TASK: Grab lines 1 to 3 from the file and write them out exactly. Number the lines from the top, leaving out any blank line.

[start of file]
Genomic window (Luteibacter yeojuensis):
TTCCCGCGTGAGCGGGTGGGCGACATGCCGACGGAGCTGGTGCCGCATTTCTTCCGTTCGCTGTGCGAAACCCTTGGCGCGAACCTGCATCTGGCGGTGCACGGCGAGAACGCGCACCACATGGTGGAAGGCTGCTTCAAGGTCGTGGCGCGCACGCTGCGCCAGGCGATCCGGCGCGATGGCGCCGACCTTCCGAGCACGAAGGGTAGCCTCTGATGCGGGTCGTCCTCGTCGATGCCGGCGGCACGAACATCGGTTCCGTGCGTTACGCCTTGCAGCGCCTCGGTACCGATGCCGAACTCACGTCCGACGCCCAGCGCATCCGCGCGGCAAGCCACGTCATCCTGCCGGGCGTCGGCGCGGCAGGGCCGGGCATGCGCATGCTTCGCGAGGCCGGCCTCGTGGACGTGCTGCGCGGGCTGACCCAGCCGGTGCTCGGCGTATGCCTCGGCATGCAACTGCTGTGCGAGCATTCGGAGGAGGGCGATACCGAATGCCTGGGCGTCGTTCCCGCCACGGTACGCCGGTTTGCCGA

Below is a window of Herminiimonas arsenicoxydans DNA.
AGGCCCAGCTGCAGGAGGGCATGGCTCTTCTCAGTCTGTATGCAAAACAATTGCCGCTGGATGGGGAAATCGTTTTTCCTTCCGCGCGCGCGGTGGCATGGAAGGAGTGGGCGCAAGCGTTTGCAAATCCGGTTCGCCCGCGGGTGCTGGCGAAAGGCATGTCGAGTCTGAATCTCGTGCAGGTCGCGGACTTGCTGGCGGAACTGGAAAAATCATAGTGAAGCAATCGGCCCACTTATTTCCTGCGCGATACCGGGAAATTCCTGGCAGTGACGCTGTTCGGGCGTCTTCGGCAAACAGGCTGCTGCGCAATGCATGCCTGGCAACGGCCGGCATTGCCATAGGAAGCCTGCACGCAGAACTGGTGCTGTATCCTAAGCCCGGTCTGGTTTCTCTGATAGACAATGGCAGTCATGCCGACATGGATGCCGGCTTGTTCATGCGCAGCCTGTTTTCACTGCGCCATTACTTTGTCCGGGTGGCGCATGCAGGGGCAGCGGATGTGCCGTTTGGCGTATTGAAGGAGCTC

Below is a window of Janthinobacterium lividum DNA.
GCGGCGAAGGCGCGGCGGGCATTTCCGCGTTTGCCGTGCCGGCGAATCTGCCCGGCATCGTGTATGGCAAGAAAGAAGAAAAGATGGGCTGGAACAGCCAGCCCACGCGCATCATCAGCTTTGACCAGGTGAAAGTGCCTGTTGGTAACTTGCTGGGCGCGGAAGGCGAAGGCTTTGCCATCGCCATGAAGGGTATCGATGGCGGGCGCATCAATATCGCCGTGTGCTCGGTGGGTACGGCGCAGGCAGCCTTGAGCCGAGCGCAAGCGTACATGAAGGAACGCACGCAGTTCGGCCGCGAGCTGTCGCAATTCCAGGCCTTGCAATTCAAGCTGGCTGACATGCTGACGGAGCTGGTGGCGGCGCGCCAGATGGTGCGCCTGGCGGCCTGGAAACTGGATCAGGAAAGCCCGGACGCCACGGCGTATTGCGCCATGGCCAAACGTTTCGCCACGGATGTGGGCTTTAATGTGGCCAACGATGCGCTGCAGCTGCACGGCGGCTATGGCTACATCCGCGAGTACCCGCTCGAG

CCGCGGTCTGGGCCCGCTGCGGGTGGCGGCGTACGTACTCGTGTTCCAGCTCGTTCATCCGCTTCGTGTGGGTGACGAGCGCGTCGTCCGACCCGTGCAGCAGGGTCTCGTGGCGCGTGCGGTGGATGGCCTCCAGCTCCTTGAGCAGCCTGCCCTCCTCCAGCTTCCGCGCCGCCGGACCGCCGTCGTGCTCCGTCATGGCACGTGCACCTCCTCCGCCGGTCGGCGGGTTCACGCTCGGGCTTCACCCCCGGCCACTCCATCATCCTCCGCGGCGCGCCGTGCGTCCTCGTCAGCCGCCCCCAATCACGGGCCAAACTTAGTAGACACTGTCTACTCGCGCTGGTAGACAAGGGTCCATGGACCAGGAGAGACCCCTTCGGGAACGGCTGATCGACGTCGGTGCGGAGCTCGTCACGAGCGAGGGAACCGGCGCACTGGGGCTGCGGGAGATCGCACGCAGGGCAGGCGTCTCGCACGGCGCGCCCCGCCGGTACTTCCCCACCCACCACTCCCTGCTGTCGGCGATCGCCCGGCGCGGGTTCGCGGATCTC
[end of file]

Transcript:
Genomic window (Luteibacter yeojuensis):
TTCCCGCGTGAGCGGGTGGGCGACATGCCGACGGAGCTGGTGCCGCATTTCTTCCGTTCGCTGTGCGAAACCCTTGGCGCGAACCTGCATCTGGCGGTGCACGGCGAGAACGCGCACCACATGGTGGAAGGCTGCTTCAAGGTCGTGGCGCGCACGCTGCGCCAGGCGATCCGGCGCGATGGCGCCGACCTTCCGAGCACGAAGGGTAGCCTCTGATGCGGGTCGTCCTCGTCGATGCCGGCGGCACGAACATCGGTTCCGTGCGTTACGCCTTGCAGCGCCTCGGTACCGATGCCGAACTCACGTCCGACGCCCAGCGCATCCGCGCGGCAAGCCACGTCATCCTGCCGGGCGTCGGCGCGGCAGGGCCGGGCATGCGCATGCTTCGCGAGGCCGGCCTCGTGGACGTGCTGCGCGGGCTGACCCAGCCGGTGCTCGGCGTATGCCTCGGCATGCAACTGCTGTGCGAGCATTCGGAGGAGGGCGATACCGAATGCCTGGGCGTCGTTCCCGCCACGGTACGCCGGTTTGCCGA

Below is a window of Herminiimonas arsenicoxydans DNA.